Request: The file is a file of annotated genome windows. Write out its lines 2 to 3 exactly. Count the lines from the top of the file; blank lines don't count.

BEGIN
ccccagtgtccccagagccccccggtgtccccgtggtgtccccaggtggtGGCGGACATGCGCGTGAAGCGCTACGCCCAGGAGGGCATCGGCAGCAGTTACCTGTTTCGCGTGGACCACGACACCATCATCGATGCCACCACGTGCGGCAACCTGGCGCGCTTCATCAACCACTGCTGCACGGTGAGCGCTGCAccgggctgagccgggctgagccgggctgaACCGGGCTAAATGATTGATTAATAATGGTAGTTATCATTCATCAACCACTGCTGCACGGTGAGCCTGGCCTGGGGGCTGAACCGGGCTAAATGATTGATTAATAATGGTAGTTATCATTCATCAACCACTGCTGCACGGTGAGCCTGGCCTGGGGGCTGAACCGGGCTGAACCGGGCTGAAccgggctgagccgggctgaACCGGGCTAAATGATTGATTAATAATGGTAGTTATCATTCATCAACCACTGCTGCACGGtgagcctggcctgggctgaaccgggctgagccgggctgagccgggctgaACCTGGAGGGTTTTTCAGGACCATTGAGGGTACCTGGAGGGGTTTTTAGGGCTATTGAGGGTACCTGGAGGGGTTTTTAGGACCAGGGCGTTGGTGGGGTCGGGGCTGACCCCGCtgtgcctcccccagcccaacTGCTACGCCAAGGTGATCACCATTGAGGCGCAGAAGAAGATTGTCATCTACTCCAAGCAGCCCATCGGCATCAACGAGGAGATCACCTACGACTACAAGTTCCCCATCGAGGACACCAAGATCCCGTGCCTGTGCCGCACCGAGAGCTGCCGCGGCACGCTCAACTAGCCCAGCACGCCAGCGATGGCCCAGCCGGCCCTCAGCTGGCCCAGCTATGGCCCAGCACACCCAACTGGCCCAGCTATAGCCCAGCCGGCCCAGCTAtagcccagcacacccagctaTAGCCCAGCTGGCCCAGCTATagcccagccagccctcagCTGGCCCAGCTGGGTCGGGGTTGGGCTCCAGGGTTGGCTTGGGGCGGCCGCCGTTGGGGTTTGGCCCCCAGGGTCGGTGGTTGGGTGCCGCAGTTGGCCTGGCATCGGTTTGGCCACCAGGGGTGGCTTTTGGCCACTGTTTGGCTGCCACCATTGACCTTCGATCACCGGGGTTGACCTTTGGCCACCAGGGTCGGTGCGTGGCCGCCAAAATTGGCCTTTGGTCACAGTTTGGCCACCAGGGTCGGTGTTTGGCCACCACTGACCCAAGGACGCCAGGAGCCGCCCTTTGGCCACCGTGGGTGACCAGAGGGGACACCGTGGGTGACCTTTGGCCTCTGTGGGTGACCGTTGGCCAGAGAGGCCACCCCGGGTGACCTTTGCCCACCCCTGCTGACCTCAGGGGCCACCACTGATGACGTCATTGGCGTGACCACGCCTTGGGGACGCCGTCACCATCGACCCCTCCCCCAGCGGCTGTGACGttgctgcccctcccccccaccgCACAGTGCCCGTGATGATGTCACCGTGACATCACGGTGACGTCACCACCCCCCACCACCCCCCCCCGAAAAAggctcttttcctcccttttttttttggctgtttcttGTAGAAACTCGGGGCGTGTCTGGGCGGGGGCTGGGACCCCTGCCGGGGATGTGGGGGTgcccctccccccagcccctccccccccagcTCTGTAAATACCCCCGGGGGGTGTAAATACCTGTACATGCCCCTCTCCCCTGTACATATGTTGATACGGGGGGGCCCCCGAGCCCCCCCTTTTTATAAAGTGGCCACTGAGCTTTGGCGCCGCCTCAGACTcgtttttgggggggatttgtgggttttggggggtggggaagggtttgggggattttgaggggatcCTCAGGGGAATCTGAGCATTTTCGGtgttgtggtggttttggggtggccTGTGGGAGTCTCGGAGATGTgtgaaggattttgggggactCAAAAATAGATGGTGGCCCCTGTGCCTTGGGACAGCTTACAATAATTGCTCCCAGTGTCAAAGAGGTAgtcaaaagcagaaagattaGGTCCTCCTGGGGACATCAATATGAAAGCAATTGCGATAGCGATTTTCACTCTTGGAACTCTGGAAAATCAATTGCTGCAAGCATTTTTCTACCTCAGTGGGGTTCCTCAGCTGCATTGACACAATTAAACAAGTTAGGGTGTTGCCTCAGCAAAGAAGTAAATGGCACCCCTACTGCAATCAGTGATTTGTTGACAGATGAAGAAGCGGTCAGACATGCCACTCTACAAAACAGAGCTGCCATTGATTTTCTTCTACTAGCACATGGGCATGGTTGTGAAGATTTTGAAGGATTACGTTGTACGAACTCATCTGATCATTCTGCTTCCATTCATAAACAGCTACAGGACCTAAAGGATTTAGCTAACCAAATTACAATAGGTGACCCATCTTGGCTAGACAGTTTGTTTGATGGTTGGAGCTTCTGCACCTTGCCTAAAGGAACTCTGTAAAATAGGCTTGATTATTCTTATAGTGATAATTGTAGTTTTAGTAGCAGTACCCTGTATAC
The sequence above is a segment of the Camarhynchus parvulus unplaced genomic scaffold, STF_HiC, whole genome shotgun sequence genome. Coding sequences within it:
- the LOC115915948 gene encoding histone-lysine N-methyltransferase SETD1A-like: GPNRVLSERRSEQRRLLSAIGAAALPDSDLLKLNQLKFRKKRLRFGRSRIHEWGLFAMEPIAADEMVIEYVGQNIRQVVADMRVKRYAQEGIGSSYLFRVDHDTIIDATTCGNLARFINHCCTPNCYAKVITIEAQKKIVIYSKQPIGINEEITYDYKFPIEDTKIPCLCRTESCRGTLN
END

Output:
The sequence above is a segment of the Camarhynchus parvulus unplaced genomic scaffold, STF_HiC, whole genome shotgun sequence genome. Coding sequences within it:
- the LOC115915948 gene encoding histone-lysine N-methyltransferase SETD1A-like: GPNRVLSERRSEQRRLLSAIGAAALPDSDLLKLNQLKFRKKRLRFGRSRIHEWGLFAMEPIAADEMVIEYVGQNIRQVVADMRVKRYAQEGIGSSYLFRVDHDTIIDATTCGNLARFINHCCTPNCYAKVITIEAQKKIVIYSKQPIGINEEITYDYKFPIEDTKIPCLCRTESCRGTLN